What is it about this story that sticks in your mind:
This was the first story I covered in Port Macquarie, coming from a small outback town Queensland I was in for enough of a culture shock, but for my first story to be on the scale of this one, it was overwhelming and exciting all at once.
The thing that sticks in my mind was the great sense that we are all in this together.
Coming from a one person office the feeling that everyone came together to tell the best story and to get the most accurate facts over the two week saga excited me and made me feel I had made the right decision to come to Port.
Look back on some of Laura’s whale stories:
What were the challenges in writing this story:
The challenging part of this story was it was constantly changing. Every day for nearly two weeks all I thought about was the whale and being able to tell the story to the best of our ability.
Besides my obvious challenges (the whale died on my first day) the challenge for the entire team was access to the beach and with updates occurring multiple times a day it was a constant battle to be across everything that was happening and to update the readers in real time.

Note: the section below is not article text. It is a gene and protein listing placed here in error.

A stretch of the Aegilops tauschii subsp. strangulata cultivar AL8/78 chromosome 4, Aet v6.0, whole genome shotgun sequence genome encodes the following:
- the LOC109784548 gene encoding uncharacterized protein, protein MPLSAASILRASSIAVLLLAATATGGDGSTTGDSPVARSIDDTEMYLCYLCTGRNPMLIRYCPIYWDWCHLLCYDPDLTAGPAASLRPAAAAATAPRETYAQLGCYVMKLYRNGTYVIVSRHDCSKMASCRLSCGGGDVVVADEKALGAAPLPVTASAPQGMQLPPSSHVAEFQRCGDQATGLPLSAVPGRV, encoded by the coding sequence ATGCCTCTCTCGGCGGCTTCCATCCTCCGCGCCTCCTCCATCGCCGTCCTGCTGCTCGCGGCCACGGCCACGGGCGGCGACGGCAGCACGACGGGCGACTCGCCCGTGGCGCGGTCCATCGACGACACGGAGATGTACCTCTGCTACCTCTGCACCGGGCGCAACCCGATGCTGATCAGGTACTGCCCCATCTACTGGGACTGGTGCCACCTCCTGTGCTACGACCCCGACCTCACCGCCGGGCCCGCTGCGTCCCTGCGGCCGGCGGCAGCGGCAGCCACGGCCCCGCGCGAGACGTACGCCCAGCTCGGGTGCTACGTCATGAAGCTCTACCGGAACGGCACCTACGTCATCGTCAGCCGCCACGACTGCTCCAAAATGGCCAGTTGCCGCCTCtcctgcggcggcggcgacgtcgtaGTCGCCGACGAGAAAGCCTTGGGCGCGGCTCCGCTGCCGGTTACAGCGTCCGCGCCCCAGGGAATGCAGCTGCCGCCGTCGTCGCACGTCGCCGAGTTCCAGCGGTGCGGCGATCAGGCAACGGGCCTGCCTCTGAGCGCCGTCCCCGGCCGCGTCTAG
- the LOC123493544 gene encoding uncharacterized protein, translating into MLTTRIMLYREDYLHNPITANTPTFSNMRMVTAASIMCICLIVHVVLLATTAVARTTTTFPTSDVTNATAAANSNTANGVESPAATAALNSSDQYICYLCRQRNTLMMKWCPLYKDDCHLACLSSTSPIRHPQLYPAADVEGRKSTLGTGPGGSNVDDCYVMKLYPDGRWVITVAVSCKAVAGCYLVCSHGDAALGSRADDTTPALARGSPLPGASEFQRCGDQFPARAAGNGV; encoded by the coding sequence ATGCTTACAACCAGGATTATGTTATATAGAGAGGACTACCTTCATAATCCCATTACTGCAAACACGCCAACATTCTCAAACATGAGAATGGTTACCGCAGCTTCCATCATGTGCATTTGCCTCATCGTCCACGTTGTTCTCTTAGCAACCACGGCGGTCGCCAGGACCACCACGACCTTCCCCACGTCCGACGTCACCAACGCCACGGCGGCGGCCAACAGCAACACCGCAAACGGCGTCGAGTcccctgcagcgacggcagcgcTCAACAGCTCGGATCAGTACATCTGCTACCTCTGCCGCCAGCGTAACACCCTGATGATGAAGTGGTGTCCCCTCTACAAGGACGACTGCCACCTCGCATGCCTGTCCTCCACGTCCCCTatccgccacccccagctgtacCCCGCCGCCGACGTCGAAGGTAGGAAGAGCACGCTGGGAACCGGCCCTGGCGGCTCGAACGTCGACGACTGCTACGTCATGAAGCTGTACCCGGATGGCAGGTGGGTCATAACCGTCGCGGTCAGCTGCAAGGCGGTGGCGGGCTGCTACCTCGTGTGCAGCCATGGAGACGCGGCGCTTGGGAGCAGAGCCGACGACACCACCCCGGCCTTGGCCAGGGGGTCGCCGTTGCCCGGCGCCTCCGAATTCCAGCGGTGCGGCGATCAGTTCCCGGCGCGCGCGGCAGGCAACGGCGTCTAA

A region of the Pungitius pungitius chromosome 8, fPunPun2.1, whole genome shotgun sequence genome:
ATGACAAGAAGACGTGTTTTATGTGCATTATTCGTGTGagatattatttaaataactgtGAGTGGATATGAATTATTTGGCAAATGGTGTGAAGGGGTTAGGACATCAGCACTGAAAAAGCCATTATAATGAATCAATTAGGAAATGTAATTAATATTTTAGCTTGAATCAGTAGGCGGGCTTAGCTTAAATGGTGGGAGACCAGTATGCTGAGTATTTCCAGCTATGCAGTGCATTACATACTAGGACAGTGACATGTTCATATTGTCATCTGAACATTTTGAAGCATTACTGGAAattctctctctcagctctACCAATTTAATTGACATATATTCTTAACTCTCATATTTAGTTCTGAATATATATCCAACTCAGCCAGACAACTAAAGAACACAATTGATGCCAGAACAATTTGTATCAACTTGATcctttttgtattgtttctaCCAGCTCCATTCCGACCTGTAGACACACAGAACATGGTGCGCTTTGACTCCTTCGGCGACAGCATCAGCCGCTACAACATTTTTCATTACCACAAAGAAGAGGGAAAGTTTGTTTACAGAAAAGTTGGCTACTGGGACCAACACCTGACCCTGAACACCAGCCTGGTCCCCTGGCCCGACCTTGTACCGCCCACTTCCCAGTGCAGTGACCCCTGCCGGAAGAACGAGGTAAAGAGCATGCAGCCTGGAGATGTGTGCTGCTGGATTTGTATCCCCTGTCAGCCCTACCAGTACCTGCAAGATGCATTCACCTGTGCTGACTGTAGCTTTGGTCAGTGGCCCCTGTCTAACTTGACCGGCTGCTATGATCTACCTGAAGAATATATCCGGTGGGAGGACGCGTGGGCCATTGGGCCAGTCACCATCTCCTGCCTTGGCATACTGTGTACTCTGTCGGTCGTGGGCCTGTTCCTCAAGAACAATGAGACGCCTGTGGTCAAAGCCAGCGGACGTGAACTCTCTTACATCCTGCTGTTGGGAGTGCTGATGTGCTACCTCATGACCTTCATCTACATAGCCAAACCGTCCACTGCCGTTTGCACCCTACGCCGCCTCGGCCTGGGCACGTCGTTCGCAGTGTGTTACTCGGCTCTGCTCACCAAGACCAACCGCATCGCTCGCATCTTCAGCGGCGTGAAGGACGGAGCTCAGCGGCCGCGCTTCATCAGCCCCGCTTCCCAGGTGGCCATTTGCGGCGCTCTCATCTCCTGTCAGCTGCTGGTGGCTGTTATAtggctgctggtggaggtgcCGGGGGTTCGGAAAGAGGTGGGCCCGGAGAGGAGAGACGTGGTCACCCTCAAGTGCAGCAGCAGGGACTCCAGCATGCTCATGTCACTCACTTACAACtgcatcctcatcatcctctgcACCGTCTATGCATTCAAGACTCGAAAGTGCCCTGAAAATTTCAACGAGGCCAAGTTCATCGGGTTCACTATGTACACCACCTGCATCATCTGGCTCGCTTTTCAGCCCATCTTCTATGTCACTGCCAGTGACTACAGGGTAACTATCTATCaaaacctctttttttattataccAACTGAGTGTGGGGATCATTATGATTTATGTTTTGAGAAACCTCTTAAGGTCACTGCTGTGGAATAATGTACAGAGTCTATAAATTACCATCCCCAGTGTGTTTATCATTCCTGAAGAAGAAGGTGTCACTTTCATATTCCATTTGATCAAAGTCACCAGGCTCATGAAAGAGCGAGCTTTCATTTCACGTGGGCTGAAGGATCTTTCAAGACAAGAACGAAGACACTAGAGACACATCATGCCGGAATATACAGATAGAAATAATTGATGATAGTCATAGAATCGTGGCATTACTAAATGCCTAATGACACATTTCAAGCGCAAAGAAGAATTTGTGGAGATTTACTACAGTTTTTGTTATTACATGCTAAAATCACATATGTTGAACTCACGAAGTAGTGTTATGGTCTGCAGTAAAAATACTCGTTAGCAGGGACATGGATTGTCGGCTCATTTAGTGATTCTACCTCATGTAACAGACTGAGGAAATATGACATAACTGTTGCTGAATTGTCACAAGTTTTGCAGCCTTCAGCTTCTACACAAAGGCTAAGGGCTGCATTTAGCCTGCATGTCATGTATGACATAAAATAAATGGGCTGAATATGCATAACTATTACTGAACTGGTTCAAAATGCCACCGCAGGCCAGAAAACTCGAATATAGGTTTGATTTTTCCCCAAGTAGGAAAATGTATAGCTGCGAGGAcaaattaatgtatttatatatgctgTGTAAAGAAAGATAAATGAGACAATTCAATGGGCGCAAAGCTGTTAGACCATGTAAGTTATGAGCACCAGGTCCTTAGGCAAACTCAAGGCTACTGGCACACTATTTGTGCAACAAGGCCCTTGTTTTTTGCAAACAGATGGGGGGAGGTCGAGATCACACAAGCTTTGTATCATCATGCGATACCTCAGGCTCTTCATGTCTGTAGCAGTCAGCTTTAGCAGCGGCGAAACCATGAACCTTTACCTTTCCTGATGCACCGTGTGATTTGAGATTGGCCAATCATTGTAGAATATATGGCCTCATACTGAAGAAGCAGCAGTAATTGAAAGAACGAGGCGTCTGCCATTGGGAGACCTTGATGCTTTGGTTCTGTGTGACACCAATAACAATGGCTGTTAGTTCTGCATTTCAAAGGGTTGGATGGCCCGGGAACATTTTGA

What kind of stories do you love to write:
My first love is politics, whether at a local, state, national or international level I love nothing more than dissecting what is going on and making it into manageable parts for people to understand.
People can disregard politics as something that is too complicated to understand or as something that won't impact their lives, but at the end of the day we elect people who make decisions which will 100 percent impact us and that is why I love writing about politics. It doesn't matter if you are liberal or conservative the conversations you can have about politics are what I find most interesting.
I also enjoy telling stories that mean something to someone -whether in times of sadness and anger or happiness and joy, and the Nobbys Beach whale was certainly that. It divided the community and regardless of what was actually happening people had an opinion about what they thought should happen.
Is there anything you would do differently with this story:
The whale story was such a learning experience for me, it gave me a crash course in how things work at Fairfax and there is nothing like jumping in the deep end to learn whether or not you can swim.
At the end of the whale saga I felt like I had been with the Port News for two years not two weeks, but it was two weeks I'd jump at the chance to do again.
Here is a tweet I posted at the end of my first week at Port News which sums up how I was feeling - happy and exhausted: